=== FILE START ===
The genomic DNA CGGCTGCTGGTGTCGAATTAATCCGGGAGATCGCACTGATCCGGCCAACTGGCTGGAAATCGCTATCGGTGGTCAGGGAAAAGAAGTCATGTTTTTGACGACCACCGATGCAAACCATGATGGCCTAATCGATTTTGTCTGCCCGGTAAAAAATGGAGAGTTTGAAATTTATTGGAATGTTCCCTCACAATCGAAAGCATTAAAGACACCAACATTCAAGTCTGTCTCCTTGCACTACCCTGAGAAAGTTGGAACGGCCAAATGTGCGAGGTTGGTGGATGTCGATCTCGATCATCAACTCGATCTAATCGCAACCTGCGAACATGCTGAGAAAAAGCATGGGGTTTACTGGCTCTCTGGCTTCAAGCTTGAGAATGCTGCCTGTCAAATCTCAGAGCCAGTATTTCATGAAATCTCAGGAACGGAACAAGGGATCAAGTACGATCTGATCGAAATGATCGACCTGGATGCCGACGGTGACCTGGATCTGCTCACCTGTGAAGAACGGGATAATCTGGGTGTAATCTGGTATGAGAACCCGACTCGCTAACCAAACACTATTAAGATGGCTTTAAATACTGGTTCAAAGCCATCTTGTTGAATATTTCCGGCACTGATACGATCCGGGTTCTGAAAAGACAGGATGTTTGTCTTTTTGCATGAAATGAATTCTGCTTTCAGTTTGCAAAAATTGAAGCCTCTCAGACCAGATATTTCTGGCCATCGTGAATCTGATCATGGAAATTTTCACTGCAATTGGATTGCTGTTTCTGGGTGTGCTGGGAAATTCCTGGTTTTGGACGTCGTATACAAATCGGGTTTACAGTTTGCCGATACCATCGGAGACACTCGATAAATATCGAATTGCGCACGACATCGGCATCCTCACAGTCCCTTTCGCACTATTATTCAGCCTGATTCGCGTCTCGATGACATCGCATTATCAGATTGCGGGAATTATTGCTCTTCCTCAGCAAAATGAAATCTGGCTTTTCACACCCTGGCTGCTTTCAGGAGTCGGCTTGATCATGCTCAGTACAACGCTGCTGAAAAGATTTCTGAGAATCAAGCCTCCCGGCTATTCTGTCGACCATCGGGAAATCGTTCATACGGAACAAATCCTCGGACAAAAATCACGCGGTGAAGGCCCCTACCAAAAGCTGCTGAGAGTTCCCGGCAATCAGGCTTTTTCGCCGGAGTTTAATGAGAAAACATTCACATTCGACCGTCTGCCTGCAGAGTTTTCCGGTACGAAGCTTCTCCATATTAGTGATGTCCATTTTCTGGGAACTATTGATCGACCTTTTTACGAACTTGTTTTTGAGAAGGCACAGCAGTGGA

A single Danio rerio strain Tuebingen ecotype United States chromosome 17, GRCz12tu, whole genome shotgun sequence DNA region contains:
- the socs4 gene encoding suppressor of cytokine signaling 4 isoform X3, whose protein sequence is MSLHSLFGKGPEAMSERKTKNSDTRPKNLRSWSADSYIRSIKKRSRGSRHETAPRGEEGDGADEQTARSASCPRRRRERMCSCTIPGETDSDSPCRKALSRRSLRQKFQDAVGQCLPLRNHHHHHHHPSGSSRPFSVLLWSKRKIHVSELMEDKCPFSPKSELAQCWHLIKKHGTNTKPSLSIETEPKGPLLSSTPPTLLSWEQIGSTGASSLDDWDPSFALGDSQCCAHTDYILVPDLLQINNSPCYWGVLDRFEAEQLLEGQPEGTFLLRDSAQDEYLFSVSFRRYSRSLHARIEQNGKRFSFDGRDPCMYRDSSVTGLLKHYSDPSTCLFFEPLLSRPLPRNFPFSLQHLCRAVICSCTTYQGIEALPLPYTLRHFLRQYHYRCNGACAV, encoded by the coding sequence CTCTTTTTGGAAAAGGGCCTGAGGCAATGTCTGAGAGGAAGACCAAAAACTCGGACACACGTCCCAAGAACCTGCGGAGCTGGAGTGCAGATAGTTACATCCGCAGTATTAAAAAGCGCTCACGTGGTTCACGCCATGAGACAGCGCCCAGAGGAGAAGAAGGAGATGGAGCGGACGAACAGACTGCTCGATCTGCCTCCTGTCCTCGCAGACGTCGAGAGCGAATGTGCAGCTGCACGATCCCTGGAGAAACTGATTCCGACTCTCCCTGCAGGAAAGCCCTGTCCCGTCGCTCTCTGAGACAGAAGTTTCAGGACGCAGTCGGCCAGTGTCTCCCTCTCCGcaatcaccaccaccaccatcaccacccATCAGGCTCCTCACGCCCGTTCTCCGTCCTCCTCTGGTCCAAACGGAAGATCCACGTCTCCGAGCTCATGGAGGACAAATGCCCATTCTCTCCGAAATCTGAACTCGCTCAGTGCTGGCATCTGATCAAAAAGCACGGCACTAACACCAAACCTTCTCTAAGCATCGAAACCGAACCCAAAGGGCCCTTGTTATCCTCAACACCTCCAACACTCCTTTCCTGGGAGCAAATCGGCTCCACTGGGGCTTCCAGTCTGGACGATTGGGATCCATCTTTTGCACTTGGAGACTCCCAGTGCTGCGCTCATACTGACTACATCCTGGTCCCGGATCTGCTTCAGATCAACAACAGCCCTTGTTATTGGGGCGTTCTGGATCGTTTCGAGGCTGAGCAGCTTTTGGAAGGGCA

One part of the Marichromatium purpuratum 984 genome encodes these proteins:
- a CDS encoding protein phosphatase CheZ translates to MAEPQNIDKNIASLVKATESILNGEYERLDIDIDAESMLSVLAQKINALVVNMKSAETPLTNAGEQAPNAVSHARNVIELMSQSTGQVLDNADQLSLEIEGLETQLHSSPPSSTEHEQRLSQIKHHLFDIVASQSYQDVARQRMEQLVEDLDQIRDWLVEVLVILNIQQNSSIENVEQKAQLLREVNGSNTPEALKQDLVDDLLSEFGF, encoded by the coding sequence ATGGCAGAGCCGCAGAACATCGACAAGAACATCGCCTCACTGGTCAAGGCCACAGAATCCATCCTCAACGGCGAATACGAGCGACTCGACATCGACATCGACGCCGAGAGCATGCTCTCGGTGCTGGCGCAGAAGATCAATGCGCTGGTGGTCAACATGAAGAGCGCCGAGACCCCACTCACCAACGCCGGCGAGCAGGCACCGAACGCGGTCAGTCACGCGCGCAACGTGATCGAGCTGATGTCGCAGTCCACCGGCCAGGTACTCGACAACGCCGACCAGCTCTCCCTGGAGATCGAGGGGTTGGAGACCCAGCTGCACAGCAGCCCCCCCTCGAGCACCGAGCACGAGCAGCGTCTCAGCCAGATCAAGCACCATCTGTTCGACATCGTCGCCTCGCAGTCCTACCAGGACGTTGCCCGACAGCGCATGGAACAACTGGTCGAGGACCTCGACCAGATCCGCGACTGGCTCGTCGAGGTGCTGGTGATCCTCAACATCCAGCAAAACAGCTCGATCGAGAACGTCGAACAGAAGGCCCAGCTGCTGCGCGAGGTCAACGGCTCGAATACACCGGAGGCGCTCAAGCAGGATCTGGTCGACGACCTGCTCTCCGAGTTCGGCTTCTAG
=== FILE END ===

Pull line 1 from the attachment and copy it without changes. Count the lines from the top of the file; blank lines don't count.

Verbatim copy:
The genomic DNA CGGCTGCTGGTGTCGAATTAATCCGGGAGATCGCACTGATCCGGCCAACTGGCTGGAAATCGCTATCGGTGGTCAGGGAAAAGAAGTCATGTTTTTGACGACCACCGATGCAAACCATGATGGCCTAATCGATTTTGTCTGCCCGGTAAAAAATGGAGAGTTTGAAATTTATTGGAATGTTCCCTCACAATCGAAAGCATTAAAGACACCAACATTCAAGTCTGTCTCCTTGCACTACCCTGAGAAAGTTGGAACGGCCAAATGTGCGAGGTTGGTGGATGTCGATCTCGATCATCAACTCGATCTAATCGCAACCTGCGAACATGCTGAGAAAAAGCATGGGGTTTACTGGCTCTCTGGCTTCAAGCTTGAGAATGCTGCCTGTCAAATCTCAGAGCCAGTATTTCATGAAATCTCAGGAACGGAACAAGGGATCAAGTACGATCTGATCGAAATGATCGACCTGGATGCCGACGGTGACCTGGATCTGCTCACCTGTGAAGAACGGGATAATCTGGGTGTAATCTGGTATGAGAACCCGACTCGCTAACCAAACACTATTAAGATGGCTTTAAATACTGGTTCAAAGCCATCTTGTTGAATATTTCCGGCACTGATACGATCCGGGTTCTGAAAAGACAGGATGTTTGTCTTTTTGCATGAAATGAATTCTGCTTTCAGTTTGCAAAAATTGAAGCCTCTCAGACCAGATATTTCTGGCCATCGTGAATCTGATCATGGAAATTTTCACTGCAATTGGATTGCTGTTTCTGGGTGTGCTGGGAAATTCCTGGTTTTGGACGTCGTATACAAATCGGGTTTACAGTTTGCCGATACCATCGGAGACACTCGATAAATATCGAATTGCGCACGACATCGGCATCCTCACAGTCCCTTTCGCACTATTATTCAGCCTGATTCGCGTCTCGATGACATCGCATTATCAGATTGCGGGAATTATTGCTCTTCCTCAGCAAAATGAAATCTGGCTTTTCACACCCTGGCTGCTTTCAGGAGTCGGCTTGATCATGCTCAGTACAACGCTGCTGAAAAGATTTCTGAGAATCAAGCCTCCCGGCTATTCTGTCGACCATCGGGAAATCGTTCATACGGAACAAATCCTCGGACAAAAATCACGCGGTGAAGGCCCCTACCAAAAGCTGCTGAGAGTTCCCGGCAATCAGGCTTTTTCGCCGGAGTTTAATGAGAAAACATTCACATTCGACCGTCTGCCTGCAGAGTTTTCCGGTACGAAGCTTCTCCATATTAGTGATGTCCATTTTCTGGGAACTATTGATCGACCTTTTTACGAACTTGTTTTTGAGAAGGCACAGCAGTGGA